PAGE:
Mechanical forces play a pivotal role in the regulation of focal adhesions (FAs) where the actin cytoskeleton is anchored to the extracellular matrix through integrin and a variety of linker proteins including talin and vinculin. The localization of vinculin at FAs depends on mechanical forces. While in vitro studies have demonstrated the force-induced increase in vinculin binding to talin, it remains unclear whether such a mechanism exists at FAs in vivo. In this study, using fibroblasts cultured on elastic silicone substrata, we have examined the role of forces in modulating talin-vinculin binding at FAs. Stretching the substrata caused vinculin accumulation at talin-containing FAs, and this accumulation was abrogated by expressing the talin-binding domain of vinculin (domain D1, which inhibits endogenous vinculin from binding to talin). These results indicate that mechanical forces loaded to FAs facilitate vinculin binding to talin at FAs. In cell-protruding regions, the actin network moved backward over talin-containing FAs in domain D1-expressing cells while it was anchored to FAs in control cells, suggesting that the force-dependent vinculin binding to talin is crucial for anchoring the actin cytoskeleton to FAs in living cells.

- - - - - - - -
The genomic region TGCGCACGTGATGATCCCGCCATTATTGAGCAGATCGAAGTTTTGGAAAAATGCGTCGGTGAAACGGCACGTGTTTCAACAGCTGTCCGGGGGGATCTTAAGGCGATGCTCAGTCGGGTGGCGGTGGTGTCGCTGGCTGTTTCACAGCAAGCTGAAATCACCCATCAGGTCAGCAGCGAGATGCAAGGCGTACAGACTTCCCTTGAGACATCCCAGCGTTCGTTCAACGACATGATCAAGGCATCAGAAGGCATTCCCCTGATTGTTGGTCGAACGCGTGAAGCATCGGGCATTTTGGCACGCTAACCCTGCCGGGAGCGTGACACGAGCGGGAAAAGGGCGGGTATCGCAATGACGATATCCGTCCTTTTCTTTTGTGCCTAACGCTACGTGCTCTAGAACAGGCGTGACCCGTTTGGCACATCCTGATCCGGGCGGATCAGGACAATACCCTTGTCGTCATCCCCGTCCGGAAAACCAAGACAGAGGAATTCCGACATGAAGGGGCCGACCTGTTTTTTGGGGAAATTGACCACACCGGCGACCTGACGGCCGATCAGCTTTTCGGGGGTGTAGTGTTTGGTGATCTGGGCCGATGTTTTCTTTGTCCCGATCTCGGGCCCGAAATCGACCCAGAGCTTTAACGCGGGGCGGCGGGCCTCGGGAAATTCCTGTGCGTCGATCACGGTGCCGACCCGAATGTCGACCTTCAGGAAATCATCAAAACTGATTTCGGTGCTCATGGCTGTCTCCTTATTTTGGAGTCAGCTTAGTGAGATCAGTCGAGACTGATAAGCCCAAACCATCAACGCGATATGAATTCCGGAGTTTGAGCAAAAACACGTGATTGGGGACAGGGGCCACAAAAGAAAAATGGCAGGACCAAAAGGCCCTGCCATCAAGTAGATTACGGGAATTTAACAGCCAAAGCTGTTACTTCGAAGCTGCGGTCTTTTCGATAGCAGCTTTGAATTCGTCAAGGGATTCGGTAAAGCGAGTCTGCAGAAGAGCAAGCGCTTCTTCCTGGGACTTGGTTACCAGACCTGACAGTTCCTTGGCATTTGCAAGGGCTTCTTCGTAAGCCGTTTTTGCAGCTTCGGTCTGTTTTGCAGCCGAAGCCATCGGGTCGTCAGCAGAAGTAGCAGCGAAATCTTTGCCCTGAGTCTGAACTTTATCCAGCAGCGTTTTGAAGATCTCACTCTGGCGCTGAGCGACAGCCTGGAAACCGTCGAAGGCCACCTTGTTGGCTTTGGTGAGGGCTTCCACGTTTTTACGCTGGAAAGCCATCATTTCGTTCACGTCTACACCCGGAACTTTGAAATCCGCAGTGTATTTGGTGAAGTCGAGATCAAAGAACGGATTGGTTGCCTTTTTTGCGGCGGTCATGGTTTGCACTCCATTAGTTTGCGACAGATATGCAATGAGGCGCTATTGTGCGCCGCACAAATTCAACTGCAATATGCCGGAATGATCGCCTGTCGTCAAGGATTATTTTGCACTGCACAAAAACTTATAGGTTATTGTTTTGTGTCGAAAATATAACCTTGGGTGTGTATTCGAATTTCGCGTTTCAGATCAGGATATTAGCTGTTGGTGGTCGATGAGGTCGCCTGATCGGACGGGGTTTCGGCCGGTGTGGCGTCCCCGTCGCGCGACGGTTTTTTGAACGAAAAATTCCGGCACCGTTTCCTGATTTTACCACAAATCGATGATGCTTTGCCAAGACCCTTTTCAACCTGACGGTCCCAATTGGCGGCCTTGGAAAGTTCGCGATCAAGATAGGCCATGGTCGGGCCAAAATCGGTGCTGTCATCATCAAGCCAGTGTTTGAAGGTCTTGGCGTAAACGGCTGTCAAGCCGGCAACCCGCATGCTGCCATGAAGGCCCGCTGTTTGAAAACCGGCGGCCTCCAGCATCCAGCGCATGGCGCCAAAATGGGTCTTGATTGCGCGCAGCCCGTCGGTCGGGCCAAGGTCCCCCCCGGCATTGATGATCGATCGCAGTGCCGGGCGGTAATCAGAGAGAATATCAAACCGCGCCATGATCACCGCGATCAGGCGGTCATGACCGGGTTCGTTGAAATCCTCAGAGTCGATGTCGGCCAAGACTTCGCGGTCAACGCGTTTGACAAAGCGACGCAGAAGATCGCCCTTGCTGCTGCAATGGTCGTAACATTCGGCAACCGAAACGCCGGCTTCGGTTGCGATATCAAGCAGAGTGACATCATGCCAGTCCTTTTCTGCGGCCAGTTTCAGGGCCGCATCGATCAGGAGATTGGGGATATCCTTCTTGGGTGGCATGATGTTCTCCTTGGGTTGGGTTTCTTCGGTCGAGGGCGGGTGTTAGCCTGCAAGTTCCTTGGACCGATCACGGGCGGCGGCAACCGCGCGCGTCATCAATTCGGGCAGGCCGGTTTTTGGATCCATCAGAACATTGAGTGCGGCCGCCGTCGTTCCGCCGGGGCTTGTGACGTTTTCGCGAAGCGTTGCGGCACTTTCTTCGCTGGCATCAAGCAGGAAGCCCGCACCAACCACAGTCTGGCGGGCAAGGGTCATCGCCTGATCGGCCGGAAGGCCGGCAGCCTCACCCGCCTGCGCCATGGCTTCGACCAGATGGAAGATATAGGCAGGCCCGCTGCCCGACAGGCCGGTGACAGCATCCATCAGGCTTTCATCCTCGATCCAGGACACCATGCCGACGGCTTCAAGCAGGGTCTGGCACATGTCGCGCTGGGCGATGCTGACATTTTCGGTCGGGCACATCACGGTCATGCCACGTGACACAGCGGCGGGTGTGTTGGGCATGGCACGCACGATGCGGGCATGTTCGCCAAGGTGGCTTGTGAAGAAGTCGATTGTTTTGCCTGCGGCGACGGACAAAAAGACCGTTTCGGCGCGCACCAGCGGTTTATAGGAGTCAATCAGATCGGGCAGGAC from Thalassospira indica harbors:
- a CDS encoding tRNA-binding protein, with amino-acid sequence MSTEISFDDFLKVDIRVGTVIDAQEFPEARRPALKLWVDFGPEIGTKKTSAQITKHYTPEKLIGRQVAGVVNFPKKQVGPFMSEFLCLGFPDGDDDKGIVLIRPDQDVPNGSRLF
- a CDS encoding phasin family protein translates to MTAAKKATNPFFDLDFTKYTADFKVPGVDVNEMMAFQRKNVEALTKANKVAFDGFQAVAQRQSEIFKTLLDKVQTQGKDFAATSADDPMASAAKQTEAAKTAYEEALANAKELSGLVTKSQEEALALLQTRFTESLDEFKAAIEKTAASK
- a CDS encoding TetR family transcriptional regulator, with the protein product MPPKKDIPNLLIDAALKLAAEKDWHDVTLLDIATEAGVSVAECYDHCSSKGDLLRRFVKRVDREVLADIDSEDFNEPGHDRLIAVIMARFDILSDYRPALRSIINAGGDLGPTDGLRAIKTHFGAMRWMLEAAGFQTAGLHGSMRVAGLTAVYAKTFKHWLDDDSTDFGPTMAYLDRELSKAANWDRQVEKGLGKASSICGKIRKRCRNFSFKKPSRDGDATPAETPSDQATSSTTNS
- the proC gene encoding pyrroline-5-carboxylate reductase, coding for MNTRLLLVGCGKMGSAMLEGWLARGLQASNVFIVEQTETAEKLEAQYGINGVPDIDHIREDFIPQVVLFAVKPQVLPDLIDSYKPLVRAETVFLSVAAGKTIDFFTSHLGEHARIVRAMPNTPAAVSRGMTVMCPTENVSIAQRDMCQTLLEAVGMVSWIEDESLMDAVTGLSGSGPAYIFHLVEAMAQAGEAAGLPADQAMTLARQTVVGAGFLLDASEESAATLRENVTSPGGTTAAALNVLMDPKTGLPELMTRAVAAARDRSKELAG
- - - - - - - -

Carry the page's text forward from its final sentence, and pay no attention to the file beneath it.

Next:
Keywords: focal adhesion; mechanotransduction; molecular clutch; talin; vinculin.